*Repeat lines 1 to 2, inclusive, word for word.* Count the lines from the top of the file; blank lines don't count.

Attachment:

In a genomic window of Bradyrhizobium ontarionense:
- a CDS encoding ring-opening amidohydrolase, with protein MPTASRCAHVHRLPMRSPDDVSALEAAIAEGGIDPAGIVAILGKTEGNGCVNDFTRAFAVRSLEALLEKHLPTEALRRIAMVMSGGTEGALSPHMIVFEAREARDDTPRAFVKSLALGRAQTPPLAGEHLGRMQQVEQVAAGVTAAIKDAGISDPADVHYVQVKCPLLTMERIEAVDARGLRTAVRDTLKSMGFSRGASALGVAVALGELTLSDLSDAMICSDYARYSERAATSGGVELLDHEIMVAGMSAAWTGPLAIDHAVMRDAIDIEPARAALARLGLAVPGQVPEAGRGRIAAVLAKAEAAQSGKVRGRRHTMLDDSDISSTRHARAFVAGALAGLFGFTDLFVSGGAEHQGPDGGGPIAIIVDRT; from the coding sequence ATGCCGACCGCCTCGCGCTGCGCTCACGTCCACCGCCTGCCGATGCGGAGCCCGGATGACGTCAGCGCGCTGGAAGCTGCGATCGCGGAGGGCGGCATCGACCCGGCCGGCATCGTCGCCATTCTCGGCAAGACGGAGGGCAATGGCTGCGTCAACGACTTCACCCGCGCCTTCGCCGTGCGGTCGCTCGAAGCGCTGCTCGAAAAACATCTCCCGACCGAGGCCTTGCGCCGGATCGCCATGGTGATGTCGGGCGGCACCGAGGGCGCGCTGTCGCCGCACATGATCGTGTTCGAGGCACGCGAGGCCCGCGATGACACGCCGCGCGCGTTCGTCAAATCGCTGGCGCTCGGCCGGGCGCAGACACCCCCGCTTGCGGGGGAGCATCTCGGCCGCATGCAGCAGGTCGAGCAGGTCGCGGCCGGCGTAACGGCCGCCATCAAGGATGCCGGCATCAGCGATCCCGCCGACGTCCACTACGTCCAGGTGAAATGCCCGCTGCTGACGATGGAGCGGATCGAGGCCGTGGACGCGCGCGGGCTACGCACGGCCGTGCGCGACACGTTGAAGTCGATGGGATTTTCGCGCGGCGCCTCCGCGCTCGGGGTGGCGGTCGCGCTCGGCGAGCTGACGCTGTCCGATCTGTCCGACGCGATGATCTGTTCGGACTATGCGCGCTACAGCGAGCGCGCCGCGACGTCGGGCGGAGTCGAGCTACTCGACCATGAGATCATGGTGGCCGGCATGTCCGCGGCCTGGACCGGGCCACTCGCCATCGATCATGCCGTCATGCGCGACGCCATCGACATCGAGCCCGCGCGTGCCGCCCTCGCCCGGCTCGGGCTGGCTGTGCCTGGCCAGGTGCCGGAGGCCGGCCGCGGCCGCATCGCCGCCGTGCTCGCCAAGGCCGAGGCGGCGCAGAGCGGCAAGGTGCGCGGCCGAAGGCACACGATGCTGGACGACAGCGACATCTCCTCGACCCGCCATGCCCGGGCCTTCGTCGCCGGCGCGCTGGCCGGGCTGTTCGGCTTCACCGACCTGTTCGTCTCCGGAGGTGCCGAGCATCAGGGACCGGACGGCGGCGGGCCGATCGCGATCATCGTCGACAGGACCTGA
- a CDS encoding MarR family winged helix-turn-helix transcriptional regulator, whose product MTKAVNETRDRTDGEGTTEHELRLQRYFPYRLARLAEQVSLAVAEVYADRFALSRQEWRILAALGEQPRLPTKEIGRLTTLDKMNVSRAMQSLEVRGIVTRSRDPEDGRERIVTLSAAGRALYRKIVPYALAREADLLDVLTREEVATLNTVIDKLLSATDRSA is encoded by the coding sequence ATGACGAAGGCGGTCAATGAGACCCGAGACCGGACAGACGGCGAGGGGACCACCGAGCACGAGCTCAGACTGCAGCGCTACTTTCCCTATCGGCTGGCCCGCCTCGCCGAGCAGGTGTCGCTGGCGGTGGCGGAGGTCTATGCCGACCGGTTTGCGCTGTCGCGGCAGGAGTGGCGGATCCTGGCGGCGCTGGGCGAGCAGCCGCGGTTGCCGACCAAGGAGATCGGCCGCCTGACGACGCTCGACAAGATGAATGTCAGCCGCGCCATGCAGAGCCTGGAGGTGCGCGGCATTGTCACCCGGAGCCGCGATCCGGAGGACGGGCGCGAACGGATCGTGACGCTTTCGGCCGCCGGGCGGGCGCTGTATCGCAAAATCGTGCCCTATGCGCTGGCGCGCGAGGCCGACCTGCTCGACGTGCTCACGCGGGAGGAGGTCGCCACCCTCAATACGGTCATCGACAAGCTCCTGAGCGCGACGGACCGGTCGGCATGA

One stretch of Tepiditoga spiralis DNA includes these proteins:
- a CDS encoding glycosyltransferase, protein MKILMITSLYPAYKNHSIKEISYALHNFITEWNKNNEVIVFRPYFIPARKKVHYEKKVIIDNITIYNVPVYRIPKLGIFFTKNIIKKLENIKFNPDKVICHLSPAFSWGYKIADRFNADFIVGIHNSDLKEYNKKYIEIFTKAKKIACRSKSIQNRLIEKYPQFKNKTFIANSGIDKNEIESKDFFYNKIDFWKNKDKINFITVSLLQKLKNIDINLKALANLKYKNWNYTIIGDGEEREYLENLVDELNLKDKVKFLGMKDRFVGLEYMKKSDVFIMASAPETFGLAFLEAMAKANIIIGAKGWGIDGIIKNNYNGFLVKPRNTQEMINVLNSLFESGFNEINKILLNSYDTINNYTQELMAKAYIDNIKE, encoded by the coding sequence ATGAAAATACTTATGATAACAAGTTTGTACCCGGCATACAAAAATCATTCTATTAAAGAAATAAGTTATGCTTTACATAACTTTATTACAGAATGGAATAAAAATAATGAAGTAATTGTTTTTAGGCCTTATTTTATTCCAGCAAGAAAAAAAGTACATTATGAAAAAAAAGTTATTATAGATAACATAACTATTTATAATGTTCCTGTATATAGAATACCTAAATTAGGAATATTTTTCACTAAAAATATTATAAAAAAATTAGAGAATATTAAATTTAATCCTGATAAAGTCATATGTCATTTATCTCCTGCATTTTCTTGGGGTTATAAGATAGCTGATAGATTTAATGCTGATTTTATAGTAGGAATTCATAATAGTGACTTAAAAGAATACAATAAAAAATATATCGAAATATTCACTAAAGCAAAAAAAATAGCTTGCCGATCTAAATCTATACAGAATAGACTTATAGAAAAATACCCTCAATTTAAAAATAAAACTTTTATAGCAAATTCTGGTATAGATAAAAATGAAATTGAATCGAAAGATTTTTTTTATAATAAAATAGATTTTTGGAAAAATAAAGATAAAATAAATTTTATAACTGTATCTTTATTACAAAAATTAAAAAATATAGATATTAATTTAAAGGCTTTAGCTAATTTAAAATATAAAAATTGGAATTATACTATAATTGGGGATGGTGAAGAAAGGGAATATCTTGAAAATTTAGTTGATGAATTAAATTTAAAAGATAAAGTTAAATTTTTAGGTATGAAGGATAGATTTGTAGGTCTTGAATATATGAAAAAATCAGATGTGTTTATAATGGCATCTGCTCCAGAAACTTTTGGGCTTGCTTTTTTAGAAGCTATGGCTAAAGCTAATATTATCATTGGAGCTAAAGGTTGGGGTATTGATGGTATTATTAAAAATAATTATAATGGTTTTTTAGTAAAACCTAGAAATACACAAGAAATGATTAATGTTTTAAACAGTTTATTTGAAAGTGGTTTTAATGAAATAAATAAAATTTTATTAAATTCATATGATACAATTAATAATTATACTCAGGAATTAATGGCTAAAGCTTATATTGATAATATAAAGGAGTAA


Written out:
In a genomic window of Bradyrhizobium ontarionense:
- a CDS encoding ring-opening amidohydrolase, with protein MPTASRCAHVHRLPMRSPDDVSALEAAIAEGGIDPAGIVAILGKTEGNGCVNDFTRAFAVRSLEALLEKHLPTEALRRIAMVMSGGTEGALSPHMIVFEAREARDDTPRAFVKSLALGRAQTPPLAGEHLGRMQQVEQVAAGVTAAIKDAGISDPADVHYVQVKCPLLTMERIEAVDARGLRTAVRDTLKSMGFSRGASALGVAVALGELTLSDLSDAMICSDYARYSERAATSGGVELLDHEIMVAGMSAAWTGPLAIDHAVMRDAIDIEPARAALARLGLAVPGQVPEAGRGRIAAVLAKAEAAQSGKVRGRRHTMLDDSDISSTRHARAFVAGALAGLFGFTDLFVSGGAEHQGPDGGGPIAIIVDRT; from the coding sequence ATGCCGACCGCCTCGCGCTGCGCTCACGTCCACCGCCTGCCGATGCGGAGCCCGGATGACGTCAGCGCGCTGGAAGCTGCGATCGCGGAGGGCGGCATCGACCCGGCCGGCATCGTCGCCATTCTCGGCAAGACGGAGGGCAATGGCTGCGTCAACGACTTCACCCGCGCCTTCGCCGTGCGGTCGCTCGAAGCGCTGCTCGAAAAACATCTCCCGACCGAGGCCTTGCGCCGGATCGCCATGGTGATGTCGGGCGGCACCGAGGGCGCGCTGTCGCCGCACATGATCGTGTTCGAGGCACGCGAGGCCCGCGATGACACGCCGCGCGCGTTCGTCAAATCGCTGGCGCTCGGCCGGGCGCAGACACCCCCGCTTGCGGGGGAGCATCTCGGCCGCATGCAGCAGGTCGAGCAGGTCGCGGCCGGCGTAACGGCCGCCATCAAGGATGCCGGCATCAGCGATCCCGCCGACGTCCACTACGTCCAGGTGAAATGCCCGCTGCTGACGATGGAGCGGATCGAGGCCGTGGACGCGCGCGGGCTACGCACGGCCGTGCGCGACACGTTGAAGTCGATGGGATTTTCGCGCGGCGCCTCCGCGCTCGGGGTGGCGGTCGCGCTCGGCGAGCTGACGCTGTCCGATCTGTCCGACGCGATGATCTGTTCGGACTATGCGCGCTACAGCGAGCGCGCCGCGACGTCGGGCGGAGTCGAGCTACTCGACCATGAGATCATGGTGGCCGGCATGTCCGCGGCCTGGACCGGGCCACTCGCCATCGATCATGCCGTCATGCGCGACGCCATCGACATCGAGCCCGCGCGTGCCGCCCTCGCCCGGCTCGGGCTGGCTGTGCCTGGCCAGGTGCCGGAGGCCGGCCGCGGCCGCATCGCCGCCGTGCTCGCCAAGGCCGAGGCGGCGCAGAGCGGCAAGGTGCGCGGCCGAAGGCACACGATGCTGGACGACAGCGACATCTCCTCGACCCGCCATGCCCGGGCCTTCGTCGCCGGCGCGCTGGCCGGGCTGTTCGGCTTCACCGACCTGTTCGTCTCCGGAGGTGCCGAGCATCAGGGACCGGACGGCGGCGGGCCGATCGCGATCATCGTCGACAGGACCTGA